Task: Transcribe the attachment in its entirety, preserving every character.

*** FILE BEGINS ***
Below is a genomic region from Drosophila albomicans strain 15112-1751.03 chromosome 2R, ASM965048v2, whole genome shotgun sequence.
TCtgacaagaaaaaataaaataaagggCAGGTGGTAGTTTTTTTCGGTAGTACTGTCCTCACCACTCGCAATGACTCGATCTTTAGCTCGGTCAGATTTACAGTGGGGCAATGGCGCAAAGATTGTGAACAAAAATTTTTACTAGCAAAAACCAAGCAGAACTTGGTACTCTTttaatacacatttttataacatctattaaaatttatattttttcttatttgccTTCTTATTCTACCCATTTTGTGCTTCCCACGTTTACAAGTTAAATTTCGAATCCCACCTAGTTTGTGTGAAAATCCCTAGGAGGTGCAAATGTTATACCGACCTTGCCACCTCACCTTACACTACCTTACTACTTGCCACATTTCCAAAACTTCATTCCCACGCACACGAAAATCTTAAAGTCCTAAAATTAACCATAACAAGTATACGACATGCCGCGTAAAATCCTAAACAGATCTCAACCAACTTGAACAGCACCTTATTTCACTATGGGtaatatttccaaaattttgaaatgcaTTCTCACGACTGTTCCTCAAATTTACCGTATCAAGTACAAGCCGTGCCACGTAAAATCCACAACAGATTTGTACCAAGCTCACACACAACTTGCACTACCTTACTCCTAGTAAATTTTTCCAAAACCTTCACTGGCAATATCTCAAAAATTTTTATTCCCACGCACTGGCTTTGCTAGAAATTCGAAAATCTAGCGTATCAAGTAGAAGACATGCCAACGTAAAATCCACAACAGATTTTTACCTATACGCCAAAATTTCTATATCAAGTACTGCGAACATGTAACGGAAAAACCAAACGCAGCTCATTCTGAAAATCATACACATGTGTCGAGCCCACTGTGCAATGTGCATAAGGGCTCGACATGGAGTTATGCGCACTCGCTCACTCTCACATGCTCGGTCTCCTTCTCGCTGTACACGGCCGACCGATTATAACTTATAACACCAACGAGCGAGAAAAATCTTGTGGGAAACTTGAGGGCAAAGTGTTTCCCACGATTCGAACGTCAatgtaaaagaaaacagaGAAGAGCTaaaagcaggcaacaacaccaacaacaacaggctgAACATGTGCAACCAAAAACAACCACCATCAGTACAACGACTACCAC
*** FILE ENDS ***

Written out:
Below is a genomic region from Drosophila albomicans strain 15112-1751.03 chromosome 2R, ASM965048v2, whole genome shotgun sequence.
TCtgacaagaaaaaataaaataaagggCAGGTGGTAGTTTTTTTCGGTAGTACTGTCCTCACCACTCGCAATGACTCGATCTTTAGCTCGGTCAGATTTACAGTGGGGCAATGGCGCAAAGATTGTGAACAAAAATTTTTACTAGCAAAAACCAAGCAGAACTTGGTACTCTTttaatacacatttttataacatctattaaaatttatattttttcttatttgccTTCTTATTCTACCCATTTTGTGCTTCCCACGTTTACAAGTTAAATTTCGAATCCCACCTAGTTTGTGTGAAAATCCCTAGGAGGTGCAAATGTTATACCGACCTTGCCACCTCACCTTACACTACCTTACTACTTGCCACATTTCCAAAACTTCATTCCCACGCACACGAAAATCTTAAAGTCCTAAAATTAACCATAACAAGTATACGACATGCCGCGTAAAATCCTAAACAGATCTCAACCAACTTGAACAGCACCTTATTTCACTATGGGtaatatttccaaaattttgaaatgcaTTCTCACGACTGTTCCTCAAATTTACCGTATCAAGTACAAGCCGTGCCACGTAAAATCCACAACAGATTTGTACCAAGCTCACACACAACTTGCACTACCTTACTCCTAGTAAATTTTTCCAAAACCTTCACTGGCAATATCTCAAAAATTTTTATTCCCACGCACTGGCTTTGCTAGAAATTCGAAAATCTAGCGTATCAAGTAGAAGACATGCCAACGTAAAATCCACAACAGATTTTTACCTATACGCCAAAATTTCTATATCAAGTACTGCGAACATGTAACGGAAAAACCAAACGCAGCTCATTCTGAAAATCATACACATGTGTCGAGCCCACTGTGCAATGTGCATAAGGGCTCGACATGGAGTTATGCGCACTCGCTCACTCTCACATGCTCGGTCTCCTTCTCGCTGTACACGGCCGACCGATTATAACTTATAACACCAACGAGCGAGAAAAATCTTGTGGGAAACTTGAGGGCAAAGTGTTTCCCACGATTCGAACGTCAatgtaaaagaaaacagaGAAGAGCTaaaagcaggcaacaacaccaacaacaacaggctgAACATGTGCAACCAAAAACAACCACCATCAGTACAACGACTACCAC